Get Prepped: Hurricane Sandy is Coming

The participants in the National Geographic Channel’s Doomsday Preppers  tend to be preparing for scenarios that many of us would consider remote, such as a catastrophic collapse of the global economic system, or an electromagnetic pulse attack by terrorists or a foreign enemy that would disable the nation’s electricity grids and render much of our technology inoperable. But this weekend, a lot of people on the East Coast of the U.S. are getting worried about a potential cataclysm that they are watching develop on their TV screens.

Hurricane Sandy, which already has battered the Caribbean and taken at least 31 lives, is moving toward the U.S. with gusts from the storm already being felt in southern Florida, according to this Reuters dispatch. Some are calling Sandy a”Frankenstorm” because it consists of three merging weather systems that will be bolted together into a single, extremely powerful super-storm that threatens to strike heavily populated areas.

From the National Hurricane Center, here’s the latest information on the storm.

The Wall Street Journal reports that as of Friday morning, government weather forecasters are looking at the Delaware shore as the place where Sandy eventually may swing inland early Tuesday. But the predictions’ margin of error is such that it might happen closer to New York and New Jersey.  Either way, the storm is expected to wreak havoc, pelting areas in its path with 10 inches of rain and powerful winds. Areas not in the storm’s direct path may still get four to eight inches of rain, and up to two feet of snow may fall in West Virginia. “It’s going to be a long-lasting event, two to three days of impact for a lot of people,” Joseph Franklin, chief forecaster for the National Hurricane Center, told the Journal.”Wind damage, widespread power outages, heavy rainfall, inland flooding and somebody is going to get a significant surge event.”

Insurance Networking News predicts that Sandy could do billions of dollars in property damage, and already, authorities are bracing for the storm’s fury. In New York, officials reportedly are considering closing down bus and subway lines next week, a measure that was taken in 2011, when Hurricane Irene hit the city. In New Jersey, some communities already are being evacuated. To the south, in Virginia, Gov. Bob McDonnell already has declared a state of emergency, and urged residents of coastal areas in his state to evacuate, while warning others to stock up on batteries, blankets, water, canned goods and other necessities, in case they are caught in the storm. Delaware and Maryland have issued similar warnings.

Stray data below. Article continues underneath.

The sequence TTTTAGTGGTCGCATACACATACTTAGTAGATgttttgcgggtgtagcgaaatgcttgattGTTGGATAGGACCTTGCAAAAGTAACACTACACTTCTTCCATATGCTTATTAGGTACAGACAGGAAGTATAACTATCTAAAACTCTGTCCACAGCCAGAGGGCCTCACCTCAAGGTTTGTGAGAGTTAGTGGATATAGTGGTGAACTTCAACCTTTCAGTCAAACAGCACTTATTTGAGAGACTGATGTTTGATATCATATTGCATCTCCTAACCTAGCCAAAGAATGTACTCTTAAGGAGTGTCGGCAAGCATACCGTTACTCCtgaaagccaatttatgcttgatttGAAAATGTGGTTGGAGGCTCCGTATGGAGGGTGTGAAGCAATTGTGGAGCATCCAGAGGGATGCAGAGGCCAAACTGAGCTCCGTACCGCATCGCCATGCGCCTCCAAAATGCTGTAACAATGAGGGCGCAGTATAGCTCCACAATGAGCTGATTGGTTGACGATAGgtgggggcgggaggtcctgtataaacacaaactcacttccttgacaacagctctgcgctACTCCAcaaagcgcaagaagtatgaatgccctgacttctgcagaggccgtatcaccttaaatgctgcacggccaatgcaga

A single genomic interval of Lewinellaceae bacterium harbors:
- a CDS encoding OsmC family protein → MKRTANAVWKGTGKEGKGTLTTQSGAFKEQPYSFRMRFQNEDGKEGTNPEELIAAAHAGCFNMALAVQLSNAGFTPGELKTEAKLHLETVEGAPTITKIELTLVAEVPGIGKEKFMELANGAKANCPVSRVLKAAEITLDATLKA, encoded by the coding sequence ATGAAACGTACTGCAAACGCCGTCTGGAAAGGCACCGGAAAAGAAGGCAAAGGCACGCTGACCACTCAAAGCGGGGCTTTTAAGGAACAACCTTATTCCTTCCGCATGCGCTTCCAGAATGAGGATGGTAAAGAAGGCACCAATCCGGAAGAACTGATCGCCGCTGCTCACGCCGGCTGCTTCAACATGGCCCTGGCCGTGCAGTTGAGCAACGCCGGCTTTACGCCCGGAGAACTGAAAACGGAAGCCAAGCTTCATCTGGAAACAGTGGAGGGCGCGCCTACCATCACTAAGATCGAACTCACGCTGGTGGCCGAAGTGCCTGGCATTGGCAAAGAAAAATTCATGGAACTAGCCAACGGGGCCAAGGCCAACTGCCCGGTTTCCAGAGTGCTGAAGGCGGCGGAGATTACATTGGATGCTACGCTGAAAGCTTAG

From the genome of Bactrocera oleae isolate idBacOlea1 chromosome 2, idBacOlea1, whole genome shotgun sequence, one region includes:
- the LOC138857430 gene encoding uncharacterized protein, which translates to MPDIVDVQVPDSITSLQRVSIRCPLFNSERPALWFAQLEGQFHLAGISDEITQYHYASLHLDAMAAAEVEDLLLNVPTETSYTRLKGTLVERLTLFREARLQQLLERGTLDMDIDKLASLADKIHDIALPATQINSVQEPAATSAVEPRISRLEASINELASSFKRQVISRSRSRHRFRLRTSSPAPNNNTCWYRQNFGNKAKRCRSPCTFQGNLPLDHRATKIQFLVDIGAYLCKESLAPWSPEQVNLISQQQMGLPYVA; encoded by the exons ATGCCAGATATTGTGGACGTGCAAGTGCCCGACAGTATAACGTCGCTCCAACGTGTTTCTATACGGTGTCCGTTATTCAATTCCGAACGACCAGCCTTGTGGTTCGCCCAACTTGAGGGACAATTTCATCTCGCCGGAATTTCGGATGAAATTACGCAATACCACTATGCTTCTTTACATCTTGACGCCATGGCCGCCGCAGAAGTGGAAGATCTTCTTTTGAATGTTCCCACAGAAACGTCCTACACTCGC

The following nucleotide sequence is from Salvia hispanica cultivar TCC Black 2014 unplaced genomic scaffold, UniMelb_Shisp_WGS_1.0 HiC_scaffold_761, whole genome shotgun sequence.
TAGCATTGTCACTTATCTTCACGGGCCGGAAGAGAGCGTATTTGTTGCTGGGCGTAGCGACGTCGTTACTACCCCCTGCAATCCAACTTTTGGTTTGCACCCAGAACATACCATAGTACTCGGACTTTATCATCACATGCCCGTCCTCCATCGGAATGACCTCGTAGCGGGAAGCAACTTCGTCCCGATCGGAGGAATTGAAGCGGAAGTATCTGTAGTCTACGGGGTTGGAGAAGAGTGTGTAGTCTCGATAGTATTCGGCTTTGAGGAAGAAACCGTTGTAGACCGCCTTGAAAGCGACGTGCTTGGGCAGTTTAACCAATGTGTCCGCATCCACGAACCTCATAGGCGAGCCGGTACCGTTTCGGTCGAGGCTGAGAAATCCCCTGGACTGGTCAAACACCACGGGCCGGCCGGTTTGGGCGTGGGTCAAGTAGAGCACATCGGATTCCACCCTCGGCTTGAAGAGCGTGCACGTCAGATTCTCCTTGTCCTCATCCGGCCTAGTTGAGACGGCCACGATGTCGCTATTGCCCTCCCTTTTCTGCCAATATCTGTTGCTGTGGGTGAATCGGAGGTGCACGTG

For those who live in Sandy’s path, prepping suddenly seems like a must.  Here’s the NHC’s  Hurricane Preparedness page, which offers advice on how to gather information about the storm, and plan for how to protect your family, before the storm actually strikes. The U.S. Food and Drug Administration offers this information on food and water safety during hurricanes. Additionally, the Federal Emergency Management Agency offers this list of basic disaster supplies that you should amass:

  • Water, one gallon of water per person per day for at least three days, for drinking and sanitation
  • Food, at least a three-day supply of non-perishable food
  • Battery-powered or hand crank radio and a NOAA Weather Radio with tone alert and extra batteries for both
  • Flashlight and extra batteries
  • First aid kit
  • Whistle to signal for help
  • Dust mask to help filter contaminated air and plastic sheeting and duct tape to shelter-in-place
  • Moist towelettes, garbage bags and plastic ties for personal sanitation
  • Wrench or pliers to turn off utilities
  • Manual can opener for food
  • Local maps
  • Cell phone with chargers, inverter or solar charger